Sections

Future Publishing considering purchase of BBC magazines

100m bid possible for broadcaster's 34 titles

Specialist magazine and website publishing firm Future, most famous for its games portfolio, is reportedly considering the acquisition of BBC Worldwide's magazine division.

The Edge and Official Xbox Magazine publisher has yet to make a formal offer, reports the Guardian, but "has been actively involved in the sales process" for the 34 BBC titles including Radio Times, Good Food, Lonely Planet and Top Gear.

Estimates have it that the Bath and London firm would need to offer upwards of 100 million for the BBC Worldwide portfolio, but currently holds a market capitalisation of 89 million. In order to raise more funds for the possible purchase, it may have to increase its current debt of 7 million.

No other bidders are confirmed as yet, although the Guardian believes at least two more are in the frame possibly including German firm Hubert Burda.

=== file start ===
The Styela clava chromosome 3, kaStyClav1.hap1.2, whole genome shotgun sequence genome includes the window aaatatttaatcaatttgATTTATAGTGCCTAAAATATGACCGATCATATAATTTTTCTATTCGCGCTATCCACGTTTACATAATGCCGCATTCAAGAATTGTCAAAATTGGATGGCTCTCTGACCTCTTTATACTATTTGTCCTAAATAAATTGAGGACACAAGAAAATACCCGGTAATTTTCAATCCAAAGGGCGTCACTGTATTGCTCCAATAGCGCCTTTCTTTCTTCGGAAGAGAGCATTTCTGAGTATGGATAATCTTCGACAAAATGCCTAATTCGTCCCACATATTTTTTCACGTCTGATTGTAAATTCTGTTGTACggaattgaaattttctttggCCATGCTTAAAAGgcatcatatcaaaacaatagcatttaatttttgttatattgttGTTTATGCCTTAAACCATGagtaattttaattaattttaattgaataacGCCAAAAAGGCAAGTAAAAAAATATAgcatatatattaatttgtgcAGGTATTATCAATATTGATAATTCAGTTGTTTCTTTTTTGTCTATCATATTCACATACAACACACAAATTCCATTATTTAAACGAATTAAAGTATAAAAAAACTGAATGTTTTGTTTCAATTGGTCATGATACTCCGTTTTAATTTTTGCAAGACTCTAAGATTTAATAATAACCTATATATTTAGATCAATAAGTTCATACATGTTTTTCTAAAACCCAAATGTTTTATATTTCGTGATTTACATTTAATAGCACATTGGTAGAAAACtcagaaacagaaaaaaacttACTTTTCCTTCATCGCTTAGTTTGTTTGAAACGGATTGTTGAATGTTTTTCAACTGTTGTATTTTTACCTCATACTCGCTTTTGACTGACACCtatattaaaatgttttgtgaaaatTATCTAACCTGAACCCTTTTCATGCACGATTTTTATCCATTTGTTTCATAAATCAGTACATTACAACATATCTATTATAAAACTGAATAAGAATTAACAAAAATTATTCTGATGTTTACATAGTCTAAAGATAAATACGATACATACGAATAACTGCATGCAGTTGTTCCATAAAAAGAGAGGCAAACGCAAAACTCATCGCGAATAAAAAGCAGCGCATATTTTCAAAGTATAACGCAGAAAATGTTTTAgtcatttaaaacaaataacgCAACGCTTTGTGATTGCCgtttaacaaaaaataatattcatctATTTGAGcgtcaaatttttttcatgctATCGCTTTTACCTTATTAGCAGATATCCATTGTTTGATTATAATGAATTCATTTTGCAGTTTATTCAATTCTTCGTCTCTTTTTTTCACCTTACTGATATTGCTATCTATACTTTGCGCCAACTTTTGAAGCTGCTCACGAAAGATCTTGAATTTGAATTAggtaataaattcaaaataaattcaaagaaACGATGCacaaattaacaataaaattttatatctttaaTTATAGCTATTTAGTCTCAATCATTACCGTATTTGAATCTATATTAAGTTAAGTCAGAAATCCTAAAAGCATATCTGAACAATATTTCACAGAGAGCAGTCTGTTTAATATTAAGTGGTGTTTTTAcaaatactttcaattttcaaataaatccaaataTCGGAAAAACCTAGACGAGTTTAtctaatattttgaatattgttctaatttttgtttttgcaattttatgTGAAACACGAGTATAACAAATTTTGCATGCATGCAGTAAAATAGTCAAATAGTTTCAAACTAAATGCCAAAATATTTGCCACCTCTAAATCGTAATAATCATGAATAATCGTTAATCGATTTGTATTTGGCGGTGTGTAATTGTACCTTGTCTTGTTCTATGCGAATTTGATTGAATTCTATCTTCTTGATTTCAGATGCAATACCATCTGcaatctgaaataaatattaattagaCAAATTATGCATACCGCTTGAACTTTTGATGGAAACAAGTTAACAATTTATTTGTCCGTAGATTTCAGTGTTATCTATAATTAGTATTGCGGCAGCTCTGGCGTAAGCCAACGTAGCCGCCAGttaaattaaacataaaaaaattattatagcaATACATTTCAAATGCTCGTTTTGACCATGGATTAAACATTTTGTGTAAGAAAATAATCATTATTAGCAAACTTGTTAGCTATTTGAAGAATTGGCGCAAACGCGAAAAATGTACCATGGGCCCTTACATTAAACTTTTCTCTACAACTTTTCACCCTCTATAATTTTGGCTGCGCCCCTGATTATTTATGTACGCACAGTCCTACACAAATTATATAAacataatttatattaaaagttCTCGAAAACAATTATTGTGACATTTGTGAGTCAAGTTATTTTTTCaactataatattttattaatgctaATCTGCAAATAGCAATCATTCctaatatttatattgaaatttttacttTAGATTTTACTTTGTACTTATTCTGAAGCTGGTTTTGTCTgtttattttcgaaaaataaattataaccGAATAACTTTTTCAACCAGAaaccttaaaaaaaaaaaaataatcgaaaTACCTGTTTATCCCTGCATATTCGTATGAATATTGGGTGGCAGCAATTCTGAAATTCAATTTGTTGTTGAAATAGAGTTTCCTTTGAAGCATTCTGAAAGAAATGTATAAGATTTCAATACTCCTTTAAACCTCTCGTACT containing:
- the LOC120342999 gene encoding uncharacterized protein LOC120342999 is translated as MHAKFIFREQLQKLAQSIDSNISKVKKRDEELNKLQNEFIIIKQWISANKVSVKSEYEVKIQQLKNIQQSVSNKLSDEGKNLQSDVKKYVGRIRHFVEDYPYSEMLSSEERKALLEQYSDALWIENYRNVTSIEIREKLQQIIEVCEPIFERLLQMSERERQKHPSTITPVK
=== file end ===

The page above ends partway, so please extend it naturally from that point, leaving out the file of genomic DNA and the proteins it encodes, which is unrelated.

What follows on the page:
Although sales are declining, the BBC's magazine division remains relatively profitable, having earned 18.4 million in its last fiscal year.

The sale is thought to stem from political headaches regarding the publicly-funded broadcaster's commerciality, and because the BBC is seeking to free up funds for more spending on its digital division. However, the BBC reportedly seeks to retain a degree of editorial control over its magazines following the purchase.

Related stories

Future to close Official Nintendo Magazine and website

Staff to be 'redeployed' elsewhere in company

By Dan Pearson

CVG gets a reprieve

Long-running consumer gaming outlet reportedly won't be closed, but will still suffer staff cuts

By Brendan Sinclair

Latest comments (2)

Jamie Watson Studying Bachelor of Games & Interactive Entertainment, Queensland University of Technology5 years ago
im not sure if this is good or bad...
0Sign inorRegisterto rate and reply
This is bad, very bad. The BBC is the best thing ever. Government bash all you want, but it's hard to beat the BBC on good entertaining content that is also educational. I want that content to remain in the hands of the BBC.
0Sign inorRegisterto rate and reply

Sign in to contribute

Need an account? Register now.